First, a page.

Becky Hammon is planning to end one of the greatest careers in WNBA history.
The San Antonio Stars announced today that veteran guard Becky Hammon will retire after 16 season in the WNBA.
WNBA President Laurel J. Richie’s quote about Hammon from the press release sums things up pretty well:
“Becky Hammon epitomizes what the WNBA is all about: she has truly shown the world what is possible,” said WNBA President, Laurel J Richie. “Having gone undrafted in 1999, Becky was determined to make her dream of becoming a professional athlete come true. Hard work and talent got her noticed and earned her a roster spot, and she never looked back. In addition to all her accomplishments, Becky’s feisty leadership and no-look passes have made her a fan favorite. We thank Becky for all her contributions to the growth of this wonderful game and we wish her all the best on her future endeavors.”
There should be very little question about Hammon’s standing as one of the WNBA’s all-time greats, whether you go through and count accolades or statistical accomplishments.
Adding to the compelling narrative painted by Richie above, Hammon was a clear choice for the WNBA’s Top 15 of All-Time list and remained within the top 15 of James Bowman’s Hall of Fame probability calculator as of last October. Statistically, Hammon could easily make a case as the league’s best shooter of all-time: according to Basketball-Reference, Hammon has the best career free throw percentage in league history and the third-best true shooting percentage of any guard (behind Cynthia Cooper and Jennifer Azzi). To maintain that level of scoring efficiency over a 16-year career while making the second-most threes on the second-most attempts in WNBA history makes for a set of shooting accomplishments that might not be matched.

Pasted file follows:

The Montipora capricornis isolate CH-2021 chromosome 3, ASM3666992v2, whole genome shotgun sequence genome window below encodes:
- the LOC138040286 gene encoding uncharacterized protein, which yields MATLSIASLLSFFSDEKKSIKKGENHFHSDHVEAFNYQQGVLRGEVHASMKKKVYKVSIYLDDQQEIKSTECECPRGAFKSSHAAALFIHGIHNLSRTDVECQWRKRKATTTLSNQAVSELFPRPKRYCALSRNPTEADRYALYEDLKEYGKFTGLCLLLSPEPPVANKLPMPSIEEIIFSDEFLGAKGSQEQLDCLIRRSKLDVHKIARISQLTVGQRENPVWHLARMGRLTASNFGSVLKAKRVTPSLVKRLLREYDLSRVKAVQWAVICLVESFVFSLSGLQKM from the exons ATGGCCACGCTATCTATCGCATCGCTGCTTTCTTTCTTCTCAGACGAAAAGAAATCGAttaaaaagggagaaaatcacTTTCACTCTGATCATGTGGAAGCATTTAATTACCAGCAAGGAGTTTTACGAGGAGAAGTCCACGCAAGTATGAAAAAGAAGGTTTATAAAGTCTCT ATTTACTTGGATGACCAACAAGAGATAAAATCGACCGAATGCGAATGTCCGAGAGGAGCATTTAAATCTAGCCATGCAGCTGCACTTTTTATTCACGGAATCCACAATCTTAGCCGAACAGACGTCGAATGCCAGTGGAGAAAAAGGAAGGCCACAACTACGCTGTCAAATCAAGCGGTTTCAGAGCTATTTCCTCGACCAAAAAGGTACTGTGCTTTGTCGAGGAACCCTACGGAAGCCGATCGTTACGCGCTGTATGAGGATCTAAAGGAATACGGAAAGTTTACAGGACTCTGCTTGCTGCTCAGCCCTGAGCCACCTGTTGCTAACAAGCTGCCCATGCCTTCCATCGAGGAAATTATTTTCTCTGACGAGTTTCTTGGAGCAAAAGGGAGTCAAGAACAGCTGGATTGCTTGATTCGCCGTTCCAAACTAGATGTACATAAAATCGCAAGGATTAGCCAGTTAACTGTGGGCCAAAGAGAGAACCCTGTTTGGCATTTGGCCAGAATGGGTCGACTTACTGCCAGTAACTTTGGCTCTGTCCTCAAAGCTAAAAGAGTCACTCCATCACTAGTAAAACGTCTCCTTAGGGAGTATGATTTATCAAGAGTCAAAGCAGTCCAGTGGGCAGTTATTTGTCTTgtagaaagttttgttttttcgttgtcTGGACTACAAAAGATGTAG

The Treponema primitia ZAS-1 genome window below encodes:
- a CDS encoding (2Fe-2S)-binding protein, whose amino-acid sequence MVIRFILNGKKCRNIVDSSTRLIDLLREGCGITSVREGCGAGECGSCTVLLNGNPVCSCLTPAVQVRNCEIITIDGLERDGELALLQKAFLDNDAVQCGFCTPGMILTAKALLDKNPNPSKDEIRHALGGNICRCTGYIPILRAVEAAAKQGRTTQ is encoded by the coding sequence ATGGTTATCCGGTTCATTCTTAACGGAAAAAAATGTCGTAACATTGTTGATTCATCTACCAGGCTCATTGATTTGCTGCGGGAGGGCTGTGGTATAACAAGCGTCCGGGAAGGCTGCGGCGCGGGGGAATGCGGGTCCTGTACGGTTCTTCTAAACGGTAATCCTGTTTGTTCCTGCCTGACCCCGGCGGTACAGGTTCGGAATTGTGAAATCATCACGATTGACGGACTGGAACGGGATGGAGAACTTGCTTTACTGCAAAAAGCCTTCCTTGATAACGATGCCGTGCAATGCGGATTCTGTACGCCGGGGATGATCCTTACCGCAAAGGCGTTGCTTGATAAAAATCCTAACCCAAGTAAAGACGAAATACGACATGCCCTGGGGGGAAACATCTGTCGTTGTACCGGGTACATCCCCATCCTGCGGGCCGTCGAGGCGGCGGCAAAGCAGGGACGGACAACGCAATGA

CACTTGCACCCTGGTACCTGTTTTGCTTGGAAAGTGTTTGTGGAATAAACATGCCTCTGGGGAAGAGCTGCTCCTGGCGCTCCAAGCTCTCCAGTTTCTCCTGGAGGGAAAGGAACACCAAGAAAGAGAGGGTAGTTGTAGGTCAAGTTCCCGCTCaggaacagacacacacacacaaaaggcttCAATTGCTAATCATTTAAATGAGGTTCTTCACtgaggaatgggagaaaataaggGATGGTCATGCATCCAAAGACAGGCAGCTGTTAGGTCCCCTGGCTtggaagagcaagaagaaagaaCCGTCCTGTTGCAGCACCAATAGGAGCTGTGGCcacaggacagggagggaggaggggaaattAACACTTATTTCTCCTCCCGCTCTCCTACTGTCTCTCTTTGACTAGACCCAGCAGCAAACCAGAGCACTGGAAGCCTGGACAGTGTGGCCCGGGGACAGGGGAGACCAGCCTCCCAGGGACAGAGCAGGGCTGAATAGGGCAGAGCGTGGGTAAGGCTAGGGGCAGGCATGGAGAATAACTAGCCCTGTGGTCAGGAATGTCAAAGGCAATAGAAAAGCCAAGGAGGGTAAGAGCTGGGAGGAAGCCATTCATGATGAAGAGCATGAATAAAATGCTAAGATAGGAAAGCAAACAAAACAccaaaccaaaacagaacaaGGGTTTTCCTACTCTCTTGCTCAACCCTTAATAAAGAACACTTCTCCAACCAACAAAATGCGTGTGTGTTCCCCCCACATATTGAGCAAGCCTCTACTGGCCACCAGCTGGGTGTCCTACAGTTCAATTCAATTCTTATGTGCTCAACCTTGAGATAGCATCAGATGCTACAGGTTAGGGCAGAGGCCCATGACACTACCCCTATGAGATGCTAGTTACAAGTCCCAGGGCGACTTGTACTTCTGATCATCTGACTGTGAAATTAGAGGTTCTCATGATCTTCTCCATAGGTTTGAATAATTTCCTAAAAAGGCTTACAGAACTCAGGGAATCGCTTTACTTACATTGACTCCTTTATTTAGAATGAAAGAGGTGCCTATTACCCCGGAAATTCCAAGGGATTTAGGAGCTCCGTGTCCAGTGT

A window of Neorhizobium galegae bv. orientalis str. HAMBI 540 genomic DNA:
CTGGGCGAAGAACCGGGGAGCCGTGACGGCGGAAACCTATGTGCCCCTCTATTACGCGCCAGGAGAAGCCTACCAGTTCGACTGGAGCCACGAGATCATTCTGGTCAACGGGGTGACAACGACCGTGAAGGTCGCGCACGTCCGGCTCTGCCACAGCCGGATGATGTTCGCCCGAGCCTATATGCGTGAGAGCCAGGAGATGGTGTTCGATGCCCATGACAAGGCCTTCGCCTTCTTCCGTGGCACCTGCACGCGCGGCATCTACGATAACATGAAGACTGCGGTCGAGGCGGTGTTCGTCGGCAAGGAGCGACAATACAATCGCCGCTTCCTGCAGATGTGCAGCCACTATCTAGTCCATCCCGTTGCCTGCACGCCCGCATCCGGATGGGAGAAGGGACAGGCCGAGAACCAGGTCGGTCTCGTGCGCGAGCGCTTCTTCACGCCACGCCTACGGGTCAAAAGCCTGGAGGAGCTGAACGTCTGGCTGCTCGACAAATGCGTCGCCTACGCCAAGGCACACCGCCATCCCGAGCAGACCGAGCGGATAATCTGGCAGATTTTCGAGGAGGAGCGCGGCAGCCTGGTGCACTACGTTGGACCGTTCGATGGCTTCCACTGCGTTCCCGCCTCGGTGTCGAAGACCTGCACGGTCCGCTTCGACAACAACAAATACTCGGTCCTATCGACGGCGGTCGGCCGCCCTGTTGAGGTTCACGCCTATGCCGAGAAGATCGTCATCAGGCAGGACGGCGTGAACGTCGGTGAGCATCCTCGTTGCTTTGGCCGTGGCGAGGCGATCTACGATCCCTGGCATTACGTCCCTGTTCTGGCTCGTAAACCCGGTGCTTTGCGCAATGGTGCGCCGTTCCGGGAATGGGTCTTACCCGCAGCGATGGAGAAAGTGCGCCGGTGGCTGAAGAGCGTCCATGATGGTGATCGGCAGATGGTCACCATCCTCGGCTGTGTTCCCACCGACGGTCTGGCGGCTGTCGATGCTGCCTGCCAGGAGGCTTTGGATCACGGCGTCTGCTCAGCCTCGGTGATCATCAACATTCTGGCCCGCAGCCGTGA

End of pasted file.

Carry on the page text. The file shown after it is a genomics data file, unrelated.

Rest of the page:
Aside from shooting, what makes Hammon stand out as unique in league history is the combination of scoring and passing ability that put her in the conversation as one of the best point guards in the league at various points in her career – few players have the ability to use their threat as a scorer to set up others for scoring opportunities as efficiently as Hammon could when she was at her best.
Unfortunately, Hammon never won a title in the WNBA, but in no way should a ring count detract from her greatness – Hammon’s story, skill set, and accomplishments make her one-of-a-kind and a lock for the Women’s Basketball Hall of Fame. Having already gone through a coaching “internship” of sorts with San Antonio Spurs coach Gregg Popovich while rehabbing from last season’s season-ending injury, there’s little question that there will be more great things to come from Hammon once she is done playing.Powered by Sidelines